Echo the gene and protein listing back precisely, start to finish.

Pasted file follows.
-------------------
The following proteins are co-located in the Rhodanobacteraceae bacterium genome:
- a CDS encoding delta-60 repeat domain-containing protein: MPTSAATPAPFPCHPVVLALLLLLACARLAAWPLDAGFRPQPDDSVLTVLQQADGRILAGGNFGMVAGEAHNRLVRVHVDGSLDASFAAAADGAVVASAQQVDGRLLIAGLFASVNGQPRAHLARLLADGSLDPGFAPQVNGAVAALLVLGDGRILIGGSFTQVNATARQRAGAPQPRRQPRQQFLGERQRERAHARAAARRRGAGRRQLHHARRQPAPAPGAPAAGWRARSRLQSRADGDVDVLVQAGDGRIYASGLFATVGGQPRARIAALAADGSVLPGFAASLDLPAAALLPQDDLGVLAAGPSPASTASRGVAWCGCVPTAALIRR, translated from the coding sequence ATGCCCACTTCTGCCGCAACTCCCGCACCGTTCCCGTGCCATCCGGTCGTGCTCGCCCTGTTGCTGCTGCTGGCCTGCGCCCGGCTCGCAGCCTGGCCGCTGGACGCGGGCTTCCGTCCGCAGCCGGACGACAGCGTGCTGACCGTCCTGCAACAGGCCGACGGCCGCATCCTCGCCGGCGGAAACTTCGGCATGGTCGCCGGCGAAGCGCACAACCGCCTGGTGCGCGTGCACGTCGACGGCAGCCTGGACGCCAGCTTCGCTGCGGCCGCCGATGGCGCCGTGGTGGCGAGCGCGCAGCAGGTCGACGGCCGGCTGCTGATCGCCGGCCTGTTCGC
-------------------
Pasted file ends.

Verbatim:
The following proteins are co-located in the Rhodanobacteraceae bacterium genome:
- a CDS encoding delta-60 repeat domain-containing protein: MPTSAATPAPFPCHPVVLALLLLLACARLAAWPLDAGFRPQPDDSVLTVLQQADGRILAGGNFGMVAGEAHNRLVRVHVDGSLDASFAAAADGAVVASAQQVDGRLLIAGLFASVNGQPRAHLARLLADGSLDPGFAPQVNGAVAALLVLGDGRILIGGSFTQVNATARQRAGAPQPRRQPRQQFLGERQRERAHARAAARRRGAGRRQLHHARRQPAPAPGAPAAGWRARSRLQSRADGDVDVLVQAGDGRIYASGLFATVGGQPRARIAALAADGSVLPGFAASLDLPAAALLPQDDLGVLAAGPSPASTASRGVAWCGCVPTAALIRR, translated from the coding sequence ATGCCCACTTCTGCCGCAACTCCCGCACCGTTCCCGTGCCATCCGGTCGTGCTCGCCCTGTTGCTGCTGCTGGCCTGCGCCCGGCTCGCAGCCTGGCCGCTGGACGCGGGCTTCCGTCCGCAGCCGGACGACAGCGTGCTGACCGTCCTGCAACAGGCCGACGGCCGCATCCTCGCCGGCGGAAACTTCGGCATGGTCGCCGGCGAAGCGCACAACCGCCTGGTGCGCGTGCACGTCGACGGCAGCCTGGACGCCAGCTTCGCTGCGGCCGCCGATGGCGCCGTGGTGGCGAGCGCGCAGCAGGTCGACGGCCGGCTGCTGATCGCCGGCCTGTTCGC